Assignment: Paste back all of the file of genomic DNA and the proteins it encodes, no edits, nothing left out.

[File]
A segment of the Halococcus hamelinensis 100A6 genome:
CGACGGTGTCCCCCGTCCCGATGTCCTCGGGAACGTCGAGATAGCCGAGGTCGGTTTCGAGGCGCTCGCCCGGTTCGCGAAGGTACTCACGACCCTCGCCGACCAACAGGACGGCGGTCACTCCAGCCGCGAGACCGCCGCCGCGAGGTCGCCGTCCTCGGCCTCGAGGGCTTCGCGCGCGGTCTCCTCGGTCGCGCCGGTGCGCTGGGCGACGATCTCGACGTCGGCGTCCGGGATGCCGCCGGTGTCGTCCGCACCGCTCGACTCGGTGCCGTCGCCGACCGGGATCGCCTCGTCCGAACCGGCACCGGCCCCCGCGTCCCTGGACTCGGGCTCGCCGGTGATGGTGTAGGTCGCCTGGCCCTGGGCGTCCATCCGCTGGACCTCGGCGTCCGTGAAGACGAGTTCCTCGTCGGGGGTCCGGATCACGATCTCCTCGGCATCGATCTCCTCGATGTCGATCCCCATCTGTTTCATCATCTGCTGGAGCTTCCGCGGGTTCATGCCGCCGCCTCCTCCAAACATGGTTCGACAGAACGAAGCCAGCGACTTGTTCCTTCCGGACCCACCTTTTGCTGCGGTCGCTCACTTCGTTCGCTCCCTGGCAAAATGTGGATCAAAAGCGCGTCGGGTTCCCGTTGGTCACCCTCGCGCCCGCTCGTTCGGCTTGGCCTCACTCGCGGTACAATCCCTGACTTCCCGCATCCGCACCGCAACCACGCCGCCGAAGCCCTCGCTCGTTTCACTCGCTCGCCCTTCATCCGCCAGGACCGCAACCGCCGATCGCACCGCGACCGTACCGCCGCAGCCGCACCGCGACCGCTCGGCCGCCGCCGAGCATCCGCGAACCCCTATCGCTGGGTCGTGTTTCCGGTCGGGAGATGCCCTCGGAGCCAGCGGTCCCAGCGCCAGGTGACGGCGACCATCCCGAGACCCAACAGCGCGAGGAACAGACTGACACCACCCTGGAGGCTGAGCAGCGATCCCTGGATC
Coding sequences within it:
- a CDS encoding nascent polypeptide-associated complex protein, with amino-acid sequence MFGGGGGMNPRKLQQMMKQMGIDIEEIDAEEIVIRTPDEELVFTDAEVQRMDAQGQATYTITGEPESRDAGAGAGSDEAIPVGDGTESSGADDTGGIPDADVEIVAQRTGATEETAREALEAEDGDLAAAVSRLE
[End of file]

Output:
A segment of the Halococcus hamelinensis 100A6 genome:
CGACGGTGTCCCCCGTCCCGATGTCCTCGGGAACGTCGAGATAGCCGAGGTCGGTTTCGAGGCGCTCGCCCGGTTCGCGAAGGTACTCACGACCCTCGCCGACCAACAGGACGGCGGTCACTCCAGCCGCGAGACCGCCGCCGCGAGGTCGCCGTCCTCGGCCTCGAGGGCTTCGCGCGCGGTCTCCTCGGTCGCGCCGGTGCGCTGGGCGACGATCTCGACGTCGGCGTCCGGGATGCCGCCGGTGTCGTCCGCACCGCTCGACTCGGTGCCGTCGCCGACCGGGATCGCCTCGTCCGAACCGGCACCGGCCCCCGCGTCCCTGGACTCGGGCTCGCCGGTGATGGTGTAGGTCGCCTGGCCCTGGGCGTCCATCCGCTGGACCTCGGCGTCCGTGAAGACGAGTTCCTCGTCGGGGGTCCGGATCACGATCTCCTCGGCATCGATCTCCTCGATGTCGATCCCCATCTGTTTCATCATCTGCTGGAGCTTCCGCGGGTTCATGCCGCCGCCTCCTCCAAACATGGTTCGACAGAACGAAGCCAGCGACTTGTTCCTTCCGGACCCACCTTTTGCTGCGGTCGCTCACTTCGTTCGCTCCCTGGCAAAATGTGGATCAAAAGCGCGTCGGGTTCCCGTTGGTCACCCTCGCGCCCGCTCGTTCGGCTTGGCCTCACTCGCGGTACAATCCCTGACTTCCCGCATCCGCACCGCAACCACGCCGCCGAAGCCCTCGCTCGTTTCACTCGCTCGCCCTTCATCCGCCAGGACCGCAACCGCCGATCGCACCGCGACCGTACCGCCGCAGCCGCACCGCGACCGCTCGGCCGCCGCCGAGCATCCGCGAACCCCTATCGCTGGGTCGTGTTTCCGGTCGGGAGATGCCCTCGGAGCCAGCGGTCCCAGCGCCAGGTGACGGCGACCATCCCGAGACCCAACAGCGCGAGGAACAGACTGACACCACCCTGGAGGCTGAGCAGCGATCCCTGGATC
Coding sequences within it:
- a CDS encoding nascent polypeptide-associated complex protein, with amino-acid sequence MFGGGGGMNPRKLQQMMKQMGIDIEEIDAEEIVIRTPDEELVFTDAEVQRMDAQGQATYTITGEPESRDAGAGAGSDEAIPVGDGTESSGADDTGGIPDADVEIVAQRTGATEETAREALEAEDGDLAAAVSRLE